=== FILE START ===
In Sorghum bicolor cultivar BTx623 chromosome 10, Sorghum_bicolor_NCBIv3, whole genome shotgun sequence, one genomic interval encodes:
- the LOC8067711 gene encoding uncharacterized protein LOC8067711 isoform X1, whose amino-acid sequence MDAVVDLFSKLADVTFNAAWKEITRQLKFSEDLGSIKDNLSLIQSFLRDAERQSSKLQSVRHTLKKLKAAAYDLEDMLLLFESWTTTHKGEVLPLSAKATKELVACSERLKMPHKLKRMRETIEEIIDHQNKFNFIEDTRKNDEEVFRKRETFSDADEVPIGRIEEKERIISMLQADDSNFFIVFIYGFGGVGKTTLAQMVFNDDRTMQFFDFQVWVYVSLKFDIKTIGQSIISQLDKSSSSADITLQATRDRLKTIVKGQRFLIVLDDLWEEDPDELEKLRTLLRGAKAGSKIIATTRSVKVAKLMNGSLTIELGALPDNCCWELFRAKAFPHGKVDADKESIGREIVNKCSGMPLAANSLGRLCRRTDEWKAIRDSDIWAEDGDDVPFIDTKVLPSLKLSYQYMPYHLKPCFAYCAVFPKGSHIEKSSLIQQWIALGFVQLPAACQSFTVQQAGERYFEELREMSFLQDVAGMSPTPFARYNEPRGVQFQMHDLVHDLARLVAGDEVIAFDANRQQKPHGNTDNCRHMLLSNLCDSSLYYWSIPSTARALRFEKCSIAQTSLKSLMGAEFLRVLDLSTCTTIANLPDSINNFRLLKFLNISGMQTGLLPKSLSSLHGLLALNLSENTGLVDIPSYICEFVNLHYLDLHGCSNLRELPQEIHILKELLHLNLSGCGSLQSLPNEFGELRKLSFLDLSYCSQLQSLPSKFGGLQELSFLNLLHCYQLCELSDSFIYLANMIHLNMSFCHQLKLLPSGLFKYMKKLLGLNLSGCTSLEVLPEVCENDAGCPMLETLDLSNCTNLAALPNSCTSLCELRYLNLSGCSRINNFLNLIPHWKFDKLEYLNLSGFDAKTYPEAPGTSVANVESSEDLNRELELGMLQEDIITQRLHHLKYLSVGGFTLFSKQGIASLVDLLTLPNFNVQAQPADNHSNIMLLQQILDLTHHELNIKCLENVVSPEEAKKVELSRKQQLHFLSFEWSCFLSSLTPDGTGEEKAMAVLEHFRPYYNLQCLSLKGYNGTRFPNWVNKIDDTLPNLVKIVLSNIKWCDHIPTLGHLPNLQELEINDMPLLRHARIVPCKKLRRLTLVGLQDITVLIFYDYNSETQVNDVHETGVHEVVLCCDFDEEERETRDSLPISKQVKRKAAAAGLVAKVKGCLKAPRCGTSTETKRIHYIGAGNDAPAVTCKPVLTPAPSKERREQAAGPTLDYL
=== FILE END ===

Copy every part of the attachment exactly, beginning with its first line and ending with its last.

In Sorghum bicolor cultivar BTx623 chromosome 10, Sorghum_bicolor_NCBIv3, whole genome shotgun sequence, one genomic interval encodes:
- the LOC8067711 gene encoding uncharacterized protein LOC8067711 isoform X1, whose amino-acid sequence MDAVVDLFSKLADVTFNAAWKEITRQLKFSEDLGSIKDNLSLIQSFLRDAERQSSKLQSVRHTLKKLKAAAYDLEDMLLLFESWTTTHKGEVLPLSAKATKELVACSERLKMPHKLKRMRETIEEIIDHQNKFNFIEDTRKNDEEVFRKRETFSDADEVPIGRIEEKERIISMLQADDSNFFIVFIYGFGGVGKTTLAQMVFNDDRTMQFFDFQVWVYVSLKFDIKTIGQSIISQLDKSSSSADITLQATRDRLKTIVKGQRFLIVLDDLWEEDPDELEKLRTLLRGAKAGSKIIATTRSVKVAKLMNGSLTIELGALPDNCCWELFRAKAFPHGKVDADKESIGREIVNKCSGMPLAANSLGRLCRRTDEWKAIRDSDIWAEDGDDVPFIDTKVLPSLKLSYQYMPYHLKPCFAYCAVFPKGSHIEKSSLIQQWIALGFVQLPAACQSFTVQQAGERYFEELREMSFLQDVAGMSPTPFARYNEPRGVQFQMHDLVHDLARLVAGDEVIAFDANRQQKPHGNTDNCRHMLLSNLCDSSLYYWSIPSTARALRFEKCSIAQTSLKSLMGAEFLRVLDLSTCTTIANLPDSINNFRLLKFLNISGMQTGLLPKSLSSLHGLLALNLSENTGLVDIPSYICEFVNLHYLDLHGCSNLRELPQEIHILKELLHLNLSGCGSLQSLPNEFGELRKLSFLDLSYCSQLQSLPSKFGGLQELSFLNLLHCYQLCELSDSFIYLANMIHLNMSFCHQLKLLPSGLFKYMKKLLGLNLSGCTSLEVLPEVCENDAGCPMLETLDLSNCTNLAALPNSCTSLCELRYLNLSGCSRINNFLNLIPHWKFDKLEYLNLSGFDAKTYPEAPGTSVANVESSEDLNRELELGMLQEDIITQRLHHLKYLSVGGFTLFSKQGIASLVDLLTLPNFNVQAQPADNHSNIMLLQQILDLTHHELNIKCLENVVSPEEAKKVELSRKQQLHFLSFEWSCFLSSLTPDGTGEEKAMAVLEHFRPYYNLQCLSLKGYNGTRFPNWVNKIDDTLPNLVKIVLSNIKWCDHIPTLGHLPNLQELEINDMPLLRHARIVPCKKLRRLTLVGLQDITVLIFYDYNSETQVNDVHETGVHEVVLCCDFDEEERETRDSLPISKQVKRKAAAAGLVAKVKGCLKAPRCGTSTETKRIHYIGAGNDAPAVTCKPVLTPAPSKERREQAAGPTLDYL